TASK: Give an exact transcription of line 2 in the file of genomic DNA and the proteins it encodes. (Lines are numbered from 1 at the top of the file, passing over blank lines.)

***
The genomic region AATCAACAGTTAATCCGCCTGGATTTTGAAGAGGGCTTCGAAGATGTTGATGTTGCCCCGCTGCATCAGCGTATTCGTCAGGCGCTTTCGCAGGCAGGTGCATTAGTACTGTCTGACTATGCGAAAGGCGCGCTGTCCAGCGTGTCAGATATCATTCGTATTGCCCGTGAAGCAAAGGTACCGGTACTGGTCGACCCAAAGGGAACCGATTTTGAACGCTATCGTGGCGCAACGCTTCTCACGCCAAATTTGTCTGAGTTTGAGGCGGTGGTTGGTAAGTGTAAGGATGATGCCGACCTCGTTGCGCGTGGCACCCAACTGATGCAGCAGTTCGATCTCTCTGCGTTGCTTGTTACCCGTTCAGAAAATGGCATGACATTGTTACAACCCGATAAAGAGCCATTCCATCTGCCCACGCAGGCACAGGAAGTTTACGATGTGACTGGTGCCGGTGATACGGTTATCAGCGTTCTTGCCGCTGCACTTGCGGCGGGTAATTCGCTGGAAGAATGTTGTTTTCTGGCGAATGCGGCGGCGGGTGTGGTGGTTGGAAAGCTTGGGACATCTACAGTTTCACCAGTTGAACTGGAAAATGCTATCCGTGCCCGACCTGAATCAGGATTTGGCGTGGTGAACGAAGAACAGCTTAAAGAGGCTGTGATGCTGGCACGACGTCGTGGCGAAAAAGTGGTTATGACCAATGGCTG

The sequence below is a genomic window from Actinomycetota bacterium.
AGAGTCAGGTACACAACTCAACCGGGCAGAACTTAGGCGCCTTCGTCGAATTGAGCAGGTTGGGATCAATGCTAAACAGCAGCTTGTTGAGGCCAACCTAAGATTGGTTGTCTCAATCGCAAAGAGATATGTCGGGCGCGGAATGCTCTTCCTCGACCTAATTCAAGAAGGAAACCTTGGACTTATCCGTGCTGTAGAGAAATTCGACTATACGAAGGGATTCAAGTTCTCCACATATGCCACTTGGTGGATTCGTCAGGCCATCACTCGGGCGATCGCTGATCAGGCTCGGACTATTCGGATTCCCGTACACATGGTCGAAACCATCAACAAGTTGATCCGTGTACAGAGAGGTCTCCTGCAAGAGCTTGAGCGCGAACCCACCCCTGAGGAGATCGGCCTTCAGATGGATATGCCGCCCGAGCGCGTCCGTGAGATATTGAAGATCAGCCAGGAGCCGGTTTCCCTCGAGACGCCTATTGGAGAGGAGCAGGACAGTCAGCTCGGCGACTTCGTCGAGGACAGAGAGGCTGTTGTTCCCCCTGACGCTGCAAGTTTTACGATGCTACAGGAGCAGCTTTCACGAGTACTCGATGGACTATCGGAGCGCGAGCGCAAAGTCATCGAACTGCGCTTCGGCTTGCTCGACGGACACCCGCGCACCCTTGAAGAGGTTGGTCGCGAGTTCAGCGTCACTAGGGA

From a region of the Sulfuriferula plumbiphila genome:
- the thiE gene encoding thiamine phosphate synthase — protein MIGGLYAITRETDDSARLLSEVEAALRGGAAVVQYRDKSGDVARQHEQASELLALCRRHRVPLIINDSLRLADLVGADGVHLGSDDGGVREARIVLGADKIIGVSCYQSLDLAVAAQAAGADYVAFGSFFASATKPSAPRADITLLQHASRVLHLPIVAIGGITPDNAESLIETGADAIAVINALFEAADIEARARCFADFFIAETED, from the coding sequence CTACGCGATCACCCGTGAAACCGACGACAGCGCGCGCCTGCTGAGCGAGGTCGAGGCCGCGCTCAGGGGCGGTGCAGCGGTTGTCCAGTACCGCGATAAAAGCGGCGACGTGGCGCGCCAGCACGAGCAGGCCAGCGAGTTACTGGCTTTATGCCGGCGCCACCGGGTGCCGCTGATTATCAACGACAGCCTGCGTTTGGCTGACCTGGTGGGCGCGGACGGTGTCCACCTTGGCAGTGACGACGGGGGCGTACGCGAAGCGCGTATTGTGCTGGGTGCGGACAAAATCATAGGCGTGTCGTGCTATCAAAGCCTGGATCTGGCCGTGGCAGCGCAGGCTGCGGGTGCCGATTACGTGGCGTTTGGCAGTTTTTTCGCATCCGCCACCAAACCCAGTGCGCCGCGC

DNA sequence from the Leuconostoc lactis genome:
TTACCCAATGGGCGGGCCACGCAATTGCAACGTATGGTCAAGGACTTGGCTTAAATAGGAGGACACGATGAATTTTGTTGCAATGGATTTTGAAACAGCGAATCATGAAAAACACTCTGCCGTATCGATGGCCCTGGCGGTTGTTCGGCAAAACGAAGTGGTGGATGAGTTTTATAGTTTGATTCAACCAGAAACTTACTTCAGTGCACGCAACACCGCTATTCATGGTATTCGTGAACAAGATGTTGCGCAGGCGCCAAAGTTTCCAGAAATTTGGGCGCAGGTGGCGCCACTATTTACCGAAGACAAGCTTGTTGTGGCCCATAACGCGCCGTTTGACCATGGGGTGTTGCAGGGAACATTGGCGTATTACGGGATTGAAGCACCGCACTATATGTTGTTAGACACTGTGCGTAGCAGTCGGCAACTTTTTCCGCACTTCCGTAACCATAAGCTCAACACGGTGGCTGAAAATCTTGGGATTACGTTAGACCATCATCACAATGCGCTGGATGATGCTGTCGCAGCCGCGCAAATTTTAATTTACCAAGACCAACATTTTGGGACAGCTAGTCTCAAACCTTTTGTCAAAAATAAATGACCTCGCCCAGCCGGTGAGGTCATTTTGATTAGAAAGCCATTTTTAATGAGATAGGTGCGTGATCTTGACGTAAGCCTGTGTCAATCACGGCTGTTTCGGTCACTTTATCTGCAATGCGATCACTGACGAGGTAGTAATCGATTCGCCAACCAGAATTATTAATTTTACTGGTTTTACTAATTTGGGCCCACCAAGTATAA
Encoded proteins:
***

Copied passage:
The sequence below is a genomic window from Actinomycetota bacterium.